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Discovering a Calling

Kirsten Karis now works alongside the nurses at Mass. Eye and Ear who treated her father and inspired her to become a nurse.    

Kirsten Karis never thought she would end up working in the medical field. In college she studied international studies and the Spanish language. Then, while studying abroad in Spain, Kirsten found out her father, Jonathan, was diagnosed with laryngeal cancer.

Over the next two years, her father underwent multiple endoscopic surgeries at Massachusetts General Hospital to remove the small spot of cancer in his larynx (voice box) and vocal cord. But the cancer kept coming back.

Kirsten’s father came under the care of Daniel G. Deschler, MD, FACS, and Derrick T. Lin, MD, FACS, head and neck cancer surgeons at Massachusetts Eye and Ear. In the fall of 2014, he underwent a total laryngectomy, which is the removal of the voice box, and reconstructive surgery.

Becoming a Caregiver

After the surgery, Kirsten left her first post-college job to help her parents. She spent most of the next three weeks on the 11th floor at Mass. Eye and Ear while her father was in recovery.

“The care we received was incredible. We were supported and encouraged to do whatever we needed to, to spend time with my dad or learn how to do things for ourselves,” said Kirsten.

“There were many days I came to visit in the morning and my dad would tell me that a nurse had spent hours talking with him overnight while he was anxious or scared.”

During this time, the nurses taught Kirsten how to care for her father at home. She learned to use a portable suction machine to clear his laryngectomy tube, which is an artificial airway. She also learned how to deliver medications and nutrition through a feeding tube and change the dressings on healing skin grafts.

“It was the best decision I ever made to spend that time with my family and make a difference in my Dad’s quality of life,” said Kirsten.


Giving Back

Looking for a way to say thank you to her father’s care team, Kirsten applied to run the Boston Marathon® for Mass. Eye and Ear through Team Eye and Ear.

“When I told my dad that I was going to run the marathon, it was one of the happiest moments in his recovery, because he felt like we were doing something to give back,” said Kirsten.

The fundraising for the marathon became a source of positivity for their family. Kirsten and her father attended team dinners together and sent thank-you notes to those who donated.

Jonathan passed away in April of 2015, three weeks before the marathon.

“It was really hard to not have him there for it because he had been such a large part of my training and he was the reason I did it,” Kirsten explained. “There was obviously something missing. But, it was a great way to honor him.”


Moving Forward

The following summer, Kirsten looked into becoming a nurse. After taking numerous prerequisite science classes, Kirsten pursued an Accelerated Bachelor of Science in Nursing at Northeastern University.

“I never would have considered a career in nursing if it weren’t for my experiences with my dad at Mass. Eye and Ear,” she mentioned.

In September 2018, Kirsten began working on the 11th floor at Mass. Eye and Ear. “The nurses who treated my dad and were my inspiration to go to nursing school are now my colleagues.”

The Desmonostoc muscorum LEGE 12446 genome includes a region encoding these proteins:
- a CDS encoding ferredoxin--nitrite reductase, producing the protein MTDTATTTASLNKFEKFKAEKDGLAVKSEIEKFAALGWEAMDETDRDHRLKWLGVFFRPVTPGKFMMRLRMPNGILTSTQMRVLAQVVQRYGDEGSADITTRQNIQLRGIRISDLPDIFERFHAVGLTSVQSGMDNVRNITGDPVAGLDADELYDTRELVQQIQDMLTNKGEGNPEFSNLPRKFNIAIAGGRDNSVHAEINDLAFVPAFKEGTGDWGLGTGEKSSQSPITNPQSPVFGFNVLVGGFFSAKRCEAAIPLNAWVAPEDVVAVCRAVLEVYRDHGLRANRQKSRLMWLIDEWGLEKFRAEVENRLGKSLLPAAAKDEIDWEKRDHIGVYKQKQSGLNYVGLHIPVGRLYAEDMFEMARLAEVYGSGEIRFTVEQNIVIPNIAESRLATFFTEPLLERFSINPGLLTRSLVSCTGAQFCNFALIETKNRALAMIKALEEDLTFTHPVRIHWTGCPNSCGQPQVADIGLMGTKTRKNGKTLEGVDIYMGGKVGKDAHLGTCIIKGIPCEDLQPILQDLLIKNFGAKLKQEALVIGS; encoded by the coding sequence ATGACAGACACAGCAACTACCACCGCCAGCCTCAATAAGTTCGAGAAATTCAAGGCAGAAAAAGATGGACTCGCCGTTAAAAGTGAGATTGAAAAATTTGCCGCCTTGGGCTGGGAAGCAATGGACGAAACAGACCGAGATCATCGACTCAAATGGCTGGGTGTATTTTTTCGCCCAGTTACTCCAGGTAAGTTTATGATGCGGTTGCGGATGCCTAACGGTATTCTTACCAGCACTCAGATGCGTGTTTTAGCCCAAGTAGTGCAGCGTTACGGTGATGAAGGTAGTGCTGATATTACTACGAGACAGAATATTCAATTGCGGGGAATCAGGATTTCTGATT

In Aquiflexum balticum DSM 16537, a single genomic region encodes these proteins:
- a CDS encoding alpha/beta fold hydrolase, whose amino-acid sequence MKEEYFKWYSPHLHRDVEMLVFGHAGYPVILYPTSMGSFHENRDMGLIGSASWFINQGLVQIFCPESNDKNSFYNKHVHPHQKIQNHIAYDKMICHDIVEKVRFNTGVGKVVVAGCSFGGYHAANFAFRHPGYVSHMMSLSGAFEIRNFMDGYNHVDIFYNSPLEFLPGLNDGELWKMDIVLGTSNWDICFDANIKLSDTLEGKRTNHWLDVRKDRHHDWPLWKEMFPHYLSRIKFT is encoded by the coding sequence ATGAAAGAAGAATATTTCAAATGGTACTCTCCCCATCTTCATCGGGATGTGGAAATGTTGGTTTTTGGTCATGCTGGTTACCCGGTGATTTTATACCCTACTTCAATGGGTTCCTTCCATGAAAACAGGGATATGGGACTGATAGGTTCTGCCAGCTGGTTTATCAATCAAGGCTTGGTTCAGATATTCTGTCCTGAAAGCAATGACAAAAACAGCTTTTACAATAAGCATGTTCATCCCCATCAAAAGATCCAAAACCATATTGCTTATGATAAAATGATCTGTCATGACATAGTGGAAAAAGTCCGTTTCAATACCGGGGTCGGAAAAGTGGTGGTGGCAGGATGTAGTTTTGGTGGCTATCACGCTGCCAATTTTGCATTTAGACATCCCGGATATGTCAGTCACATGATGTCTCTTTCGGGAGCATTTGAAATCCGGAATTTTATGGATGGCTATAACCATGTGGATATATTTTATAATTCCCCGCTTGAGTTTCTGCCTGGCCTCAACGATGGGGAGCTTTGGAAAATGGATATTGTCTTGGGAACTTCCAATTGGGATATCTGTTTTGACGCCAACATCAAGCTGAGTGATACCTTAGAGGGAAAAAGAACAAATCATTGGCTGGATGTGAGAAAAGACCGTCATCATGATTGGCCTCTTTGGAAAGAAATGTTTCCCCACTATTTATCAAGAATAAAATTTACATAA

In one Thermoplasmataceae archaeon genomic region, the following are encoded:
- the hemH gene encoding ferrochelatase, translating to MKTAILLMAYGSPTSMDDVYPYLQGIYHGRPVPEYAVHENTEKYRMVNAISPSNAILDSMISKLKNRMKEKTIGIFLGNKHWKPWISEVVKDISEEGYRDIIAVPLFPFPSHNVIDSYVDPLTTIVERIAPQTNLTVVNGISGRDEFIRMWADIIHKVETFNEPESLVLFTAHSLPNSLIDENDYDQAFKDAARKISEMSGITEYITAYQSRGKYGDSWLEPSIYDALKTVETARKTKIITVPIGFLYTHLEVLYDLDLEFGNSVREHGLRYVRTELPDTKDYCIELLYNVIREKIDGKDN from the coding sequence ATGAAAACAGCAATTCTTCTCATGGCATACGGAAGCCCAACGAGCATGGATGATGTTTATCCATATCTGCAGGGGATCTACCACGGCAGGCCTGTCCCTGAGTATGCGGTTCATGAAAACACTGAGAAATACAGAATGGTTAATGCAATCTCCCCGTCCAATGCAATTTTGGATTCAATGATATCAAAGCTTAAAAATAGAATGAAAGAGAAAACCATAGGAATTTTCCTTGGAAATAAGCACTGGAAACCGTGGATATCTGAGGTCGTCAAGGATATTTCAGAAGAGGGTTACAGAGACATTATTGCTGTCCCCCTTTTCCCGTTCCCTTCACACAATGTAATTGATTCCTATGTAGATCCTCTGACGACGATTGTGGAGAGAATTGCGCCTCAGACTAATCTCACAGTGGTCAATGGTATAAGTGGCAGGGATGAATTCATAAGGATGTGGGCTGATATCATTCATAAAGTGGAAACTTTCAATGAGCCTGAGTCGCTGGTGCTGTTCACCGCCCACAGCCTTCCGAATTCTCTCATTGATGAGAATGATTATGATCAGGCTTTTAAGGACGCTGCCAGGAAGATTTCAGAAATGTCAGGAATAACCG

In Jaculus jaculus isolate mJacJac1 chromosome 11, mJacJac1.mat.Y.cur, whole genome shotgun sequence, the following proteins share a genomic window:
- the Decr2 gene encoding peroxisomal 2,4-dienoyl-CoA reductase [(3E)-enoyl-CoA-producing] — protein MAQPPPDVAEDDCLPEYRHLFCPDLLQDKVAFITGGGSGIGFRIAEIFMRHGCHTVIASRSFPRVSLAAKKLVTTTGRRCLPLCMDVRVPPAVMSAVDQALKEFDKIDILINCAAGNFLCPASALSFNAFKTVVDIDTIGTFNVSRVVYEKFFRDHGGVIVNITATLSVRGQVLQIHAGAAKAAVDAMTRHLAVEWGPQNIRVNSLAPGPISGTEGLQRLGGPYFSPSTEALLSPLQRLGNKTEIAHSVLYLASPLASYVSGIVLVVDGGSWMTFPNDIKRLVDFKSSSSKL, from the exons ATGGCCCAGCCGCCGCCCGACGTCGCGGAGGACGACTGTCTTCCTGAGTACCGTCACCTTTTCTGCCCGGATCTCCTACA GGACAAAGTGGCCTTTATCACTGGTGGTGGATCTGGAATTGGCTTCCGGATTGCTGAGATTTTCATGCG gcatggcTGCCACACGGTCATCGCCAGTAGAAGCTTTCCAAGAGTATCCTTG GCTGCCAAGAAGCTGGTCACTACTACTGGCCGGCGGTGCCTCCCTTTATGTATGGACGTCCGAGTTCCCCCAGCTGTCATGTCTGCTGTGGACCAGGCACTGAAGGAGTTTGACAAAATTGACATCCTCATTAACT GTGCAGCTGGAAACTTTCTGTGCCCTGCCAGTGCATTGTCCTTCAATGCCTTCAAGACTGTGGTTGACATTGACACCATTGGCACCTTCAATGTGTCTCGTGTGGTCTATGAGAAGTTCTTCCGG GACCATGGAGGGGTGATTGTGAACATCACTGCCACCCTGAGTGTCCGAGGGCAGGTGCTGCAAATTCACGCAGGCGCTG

Kirsten’s experiences with her father have helped her treat patients with compassion and understanding.

“I’m able to advocate for my patients because I know what it’s like to be in their shoes,” said Kirsten. “It helps me feel connected to my dad and I really enjoy what I’m doing.”


6 thoughts on “Discovering a Calling”

  1. Hi Kirsten,
    Sorry to hear about your dad, thank you so much for your testimony, it has encouraged me to keep pressing on.
    My son was involved in a terrible motor bike accident at age 17, in March 2011, his injury was TBI. He also had a neurogenic dysphagia -, a collapse of the epiglottis, that affected his swallowing, and was sent to Mass Eye & Ear on the 11th floor with Dr. Phillip C. Song, M.D. We still come every year for annual check ups. There has been some improvement, but we still have the problem. We are told with this uncommon injury, there is no real medical treatment for it, but we keep trusting in God and pressing on. We wish you all Gods blessings on your nursing career.

    Cornell & Scherene from Bermuda

  2. This story caught my attention because I too have been treated by Dr. Deschler. Thank you, Kirsten. After expertise, compassion and understanding are very important qualities for those in the healing profession.

  3. A wonderfully inspirational story . As a nurse, strong advocacy is the key to successful outcomes and the foundation of a successful career RN. I worked on the 11th floor for 14 years, which was the most transformative and fulfilling work I have done in my 40 year career. The ” insider information ” that Kristin has lived will inform her practice in a way nothing else can. If anyone needs strong advocacy, skill, compassion and insight it would be the population that MEEI serves.
    I expect she will have a brilliant and fulfilling career because of her unique 360 degree perspective on the patient, family , community continuum and the attendant grieving of this most human of experiences .

  4. Kirsten is the kind of person that makes a great nurse strong and compassionate. Thanks for sharing your story and for becoming a nurse.

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